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Your Online Guide to Relocating Your Factory or Manufacturing Plant

Few things in the world of manufacturing are more stressful, require as much organisation, or as expensive as relocating your factory. But for all of its trials and tribulations, moving premises is often beneficial in the long run. Once set up, being in new premises will allow your manufacturing facility to expand, have a greater order capacity, and ultimately, allow the business to grow.

To ensure the relocation goes as smoothly as possible, start planning early. There is a myriad of potential problems and hurdles, and the earlier you start planning, the better prepared you will be for those problems. Here is a handy online guide to relocating your factory for those embarking on this journey for the first time.

Manage Risks 

The first stage of any removal plan should be to carry out a risk assessment. Start with an inventory of your machinery and orders, then work out what can be done to minimize disruption to operations and potential damage.

If that means leaving a certain machine until last, then do that. If it means undertaking the move in January after the Christmas rush is over, then plan for that. You should also consider the conditions in the new location. Are there enough power outlets? Ventilation? Does a specific machine have to be placed in a specific place in the new premises for regulatory reasons? These should all be in your initial risk assessment.

Find a Removal Team 

You will need to find a competent and effective team to relocate your plant. You will likely need to contact machinery movers to move, store, transport, and reinstall your equipment. But you may also need contractors to modify the new space, an HR team to organize the staff, and union reps to lease with employees.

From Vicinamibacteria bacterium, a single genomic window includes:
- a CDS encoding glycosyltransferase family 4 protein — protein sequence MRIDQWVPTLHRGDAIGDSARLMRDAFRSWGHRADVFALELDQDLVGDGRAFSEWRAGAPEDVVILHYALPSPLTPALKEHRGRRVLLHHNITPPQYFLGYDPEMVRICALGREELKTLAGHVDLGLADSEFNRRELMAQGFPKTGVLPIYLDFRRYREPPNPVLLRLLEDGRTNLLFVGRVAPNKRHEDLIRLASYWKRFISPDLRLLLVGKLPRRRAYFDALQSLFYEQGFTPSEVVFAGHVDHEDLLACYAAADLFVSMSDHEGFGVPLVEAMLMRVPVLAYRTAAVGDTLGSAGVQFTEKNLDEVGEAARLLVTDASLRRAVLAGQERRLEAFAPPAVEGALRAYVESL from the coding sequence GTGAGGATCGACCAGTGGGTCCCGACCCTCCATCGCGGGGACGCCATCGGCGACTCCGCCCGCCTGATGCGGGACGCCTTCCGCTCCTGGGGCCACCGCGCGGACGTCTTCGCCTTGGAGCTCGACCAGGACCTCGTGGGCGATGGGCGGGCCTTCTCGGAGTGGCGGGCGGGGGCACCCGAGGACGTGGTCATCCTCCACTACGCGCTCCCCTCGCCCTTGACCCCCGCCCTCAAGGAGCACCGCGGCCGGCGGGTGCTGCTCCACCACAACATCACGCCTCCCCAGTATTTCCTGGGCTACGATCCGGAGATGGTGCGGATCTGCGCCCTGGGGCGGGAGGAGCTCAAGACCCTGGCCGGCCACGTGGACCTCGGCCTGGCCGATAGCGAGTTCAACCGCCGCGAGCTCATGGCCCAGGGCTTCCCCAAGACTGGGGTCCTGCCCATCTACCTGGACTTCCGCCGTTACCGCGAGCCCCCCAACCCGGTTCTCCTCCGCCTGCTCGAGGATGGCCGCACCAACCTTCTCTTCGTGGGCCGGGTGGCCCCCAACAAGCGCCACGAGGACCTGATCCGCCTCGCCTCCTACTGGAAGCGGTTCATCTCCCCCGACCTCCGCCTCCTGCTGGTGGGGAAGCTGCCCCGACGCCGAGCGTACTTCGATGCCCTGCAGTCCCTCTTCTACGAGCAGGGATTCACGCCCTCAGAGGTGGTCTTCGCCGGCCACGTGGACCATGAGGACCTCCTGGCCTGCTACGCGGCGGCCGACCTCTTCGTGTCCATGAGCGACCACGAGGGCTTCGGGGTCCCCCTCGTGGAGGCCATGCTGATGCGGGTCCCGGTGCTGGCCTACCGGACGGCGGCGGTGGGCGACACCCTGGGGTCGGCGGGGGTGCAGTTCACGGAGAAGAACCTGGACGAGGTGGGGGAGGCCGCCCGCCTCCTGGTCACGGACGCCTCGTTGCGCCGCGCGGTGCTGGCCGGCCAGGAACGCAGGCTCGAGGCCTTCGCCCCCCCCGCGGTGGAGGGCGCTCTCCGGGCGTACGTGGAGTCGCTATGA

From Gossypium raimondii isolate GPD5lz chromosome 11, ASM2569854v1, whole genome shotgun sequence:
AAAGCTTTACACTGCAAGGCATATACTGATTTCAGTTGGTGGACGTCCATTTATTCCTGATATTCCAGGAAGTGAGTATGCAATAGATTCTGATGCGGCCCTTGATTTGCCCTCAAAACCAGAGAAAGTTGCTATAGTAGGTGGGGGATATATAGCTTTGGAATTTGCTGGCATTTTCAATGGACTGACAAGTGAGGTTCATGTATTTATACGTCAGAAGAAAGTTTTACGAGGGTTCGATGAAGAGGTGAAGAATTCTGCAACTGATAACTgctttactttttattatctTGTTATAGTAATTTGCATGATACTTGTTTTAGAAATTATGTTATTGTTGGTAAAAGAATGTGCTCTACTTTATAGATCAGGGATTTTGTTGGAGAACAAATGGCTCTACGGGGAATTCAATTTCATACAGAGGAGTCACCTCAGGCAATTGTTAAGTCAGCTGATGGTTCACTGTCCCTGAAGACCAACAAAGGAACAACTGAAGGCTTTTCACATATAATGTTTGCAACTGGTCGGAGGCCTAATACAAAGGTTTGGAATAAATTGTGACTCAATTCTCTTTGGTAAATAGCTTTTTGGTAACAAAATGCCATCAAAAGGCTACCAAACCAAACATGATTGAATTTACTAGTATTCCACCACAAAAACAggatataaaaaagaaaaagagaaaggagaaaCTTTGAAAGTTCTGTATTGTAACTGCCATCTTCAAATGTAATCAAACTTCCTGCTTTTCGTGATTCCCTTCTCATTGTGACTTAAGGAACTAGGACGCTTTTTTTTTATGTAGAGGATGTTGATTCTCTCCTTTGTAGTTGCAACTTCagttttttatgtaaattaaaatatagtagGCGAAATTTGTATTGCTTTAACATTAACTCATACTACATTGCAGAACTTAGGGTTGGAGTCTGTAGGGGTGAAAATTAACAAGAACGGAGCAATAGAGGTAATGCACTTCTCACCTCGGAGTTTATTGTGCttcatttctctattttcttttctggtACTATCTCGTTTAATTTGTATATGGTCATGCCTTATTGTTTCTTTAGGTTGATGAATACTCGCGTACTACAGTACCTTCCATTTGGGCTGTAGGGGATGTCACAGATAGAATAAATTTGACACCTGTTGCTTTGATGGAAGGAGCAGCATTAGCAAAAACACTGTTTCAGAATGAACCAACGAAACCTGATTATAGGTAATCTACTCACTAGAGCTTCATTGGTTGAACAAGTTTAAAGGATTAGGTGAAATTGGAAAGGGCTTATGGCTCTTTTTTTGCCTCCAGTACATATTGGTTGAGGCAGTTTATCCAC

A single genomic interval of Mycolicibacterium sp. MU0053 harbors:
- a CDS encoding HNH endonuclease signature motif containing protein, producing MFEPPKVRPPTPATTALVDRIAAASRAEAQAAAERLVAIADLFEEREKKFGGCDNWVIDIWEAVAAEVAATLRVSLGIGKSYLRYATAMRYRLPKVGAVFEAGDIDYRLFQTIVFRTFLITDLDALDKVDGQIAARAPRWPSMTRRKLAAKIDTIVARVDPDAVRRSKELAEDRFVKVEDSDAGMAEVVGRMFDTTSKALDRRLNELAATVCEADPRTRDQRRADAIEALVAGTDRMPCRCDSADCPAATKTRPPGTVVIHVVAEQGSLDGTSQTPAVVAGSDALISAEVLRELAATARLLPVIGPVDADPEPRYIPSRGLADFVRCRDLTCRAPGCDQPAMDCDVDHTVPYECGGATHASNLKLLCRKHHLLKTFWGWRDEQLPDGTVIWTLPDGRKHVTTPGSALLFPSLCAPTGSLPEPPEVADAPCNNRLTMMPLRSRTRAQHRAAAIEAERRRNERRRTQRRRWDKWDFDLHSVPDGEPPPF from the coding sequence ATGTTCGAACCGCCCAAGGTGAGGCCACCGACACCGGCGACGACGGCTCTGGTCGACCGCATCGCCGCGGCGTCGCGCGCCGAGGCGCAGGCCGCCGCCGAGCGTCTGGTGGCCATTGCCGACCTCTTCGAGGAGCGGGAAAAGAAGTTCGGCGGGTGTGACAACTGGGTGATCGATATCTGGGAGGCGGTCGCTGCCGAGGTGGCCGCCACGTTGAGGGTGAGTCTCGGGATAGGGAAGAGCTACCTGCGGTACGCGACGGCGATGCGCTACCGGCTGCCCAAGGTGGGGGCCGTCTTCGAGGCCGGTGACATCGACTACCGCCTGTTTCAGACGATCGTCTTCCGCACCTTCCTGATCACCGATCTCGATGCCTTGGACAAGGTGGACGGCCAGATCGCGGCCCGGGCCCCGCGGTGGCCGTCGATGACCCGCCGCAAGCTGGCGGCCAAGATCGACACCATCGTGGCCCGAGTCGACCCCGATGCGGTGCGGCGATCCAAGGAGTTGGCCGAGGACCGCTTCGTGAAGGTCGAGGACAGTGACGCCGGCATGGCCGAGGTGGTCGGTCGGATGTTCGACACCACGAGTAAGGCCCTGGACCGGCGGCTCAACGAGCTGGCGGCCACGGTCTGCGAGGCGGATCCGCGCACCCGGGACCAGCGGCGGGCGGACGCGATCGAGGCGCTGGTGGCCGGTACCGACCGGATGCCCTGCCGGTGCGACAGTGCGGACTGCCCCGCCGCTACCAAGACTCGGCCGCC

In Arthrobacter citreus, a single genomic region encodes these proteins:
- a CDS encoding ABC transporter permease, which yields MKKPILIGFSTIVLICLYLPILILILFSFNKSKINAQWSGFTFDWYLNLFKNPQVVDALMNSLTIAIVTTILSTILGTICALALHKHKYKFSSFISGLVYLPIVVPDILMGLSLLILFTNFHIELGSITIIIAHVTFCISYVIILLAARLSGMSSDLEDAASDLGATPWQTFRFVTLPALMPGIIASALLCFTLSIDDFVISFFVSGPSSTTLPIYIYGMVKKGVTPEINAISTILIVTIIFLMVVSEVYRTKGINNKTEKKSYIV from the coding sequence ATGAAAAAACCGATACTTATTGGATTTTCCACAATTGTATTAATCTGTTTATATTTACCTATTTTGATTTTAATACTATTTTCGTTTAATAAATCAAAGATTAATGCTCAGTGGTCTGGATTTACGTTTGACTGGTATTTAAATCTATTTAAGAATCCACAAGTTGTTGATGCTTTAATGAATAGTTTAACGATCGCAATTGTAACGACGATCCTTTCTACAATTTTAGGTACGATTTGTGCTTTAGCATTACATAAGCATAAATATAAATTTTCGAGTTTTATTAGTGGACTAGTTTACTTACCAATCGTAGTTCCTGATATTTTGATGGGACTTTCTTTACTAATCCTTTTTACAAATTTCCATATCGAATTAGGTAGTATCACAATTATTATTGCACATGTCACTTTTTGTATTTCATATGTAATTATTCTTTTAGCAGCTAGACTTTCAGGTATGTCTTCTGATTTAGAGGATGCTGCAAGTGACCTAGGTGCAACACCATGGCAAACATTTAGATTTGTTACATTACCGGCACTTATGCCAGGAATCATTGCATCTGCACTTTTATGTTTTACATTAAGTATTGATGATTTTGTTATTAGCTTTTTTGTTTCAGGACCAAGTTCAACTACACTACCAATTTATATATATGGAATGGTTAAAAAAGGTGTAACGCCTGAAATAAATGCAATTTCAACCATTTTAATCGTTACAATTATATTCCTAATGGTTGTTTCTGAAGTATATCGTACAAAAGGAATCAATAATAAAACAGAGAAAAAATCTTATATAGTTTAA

Equipment Check

Before you start moving equipment, do a full inventory and check the condition of all the equipment in your factory. This is important for several reasons. Firstly, it uncovers any significant mechanical issues that may result in you having to replace the machinery, in which case, there is little point in transporting it to the new facility.

Secondly, it allows you to create a comprehensive list of what damage is already present on your equipment. This way, if anything is damaged in the removal process, you can trace the damage back to its source and hold those responsible to account.

Review the Supply Chain

Even a well-planned and perfectly executed move will create supply chain disruptions. The suppliers may not know the new location, or how to access it, or there could be issues with loading and unloading. Planning ahead and taking measures to mitigate the disruption to the supply chain will minimise the costs associated with relocating your factory.

Testing

Finally, once the move has been carried out and everything is safely in the new location, you will want to test everything to make sure everything is in good working order. Occasionally machines are reassembled incorrectly and pose a threat to workers safety. Be thorough in your testing before operations resume.

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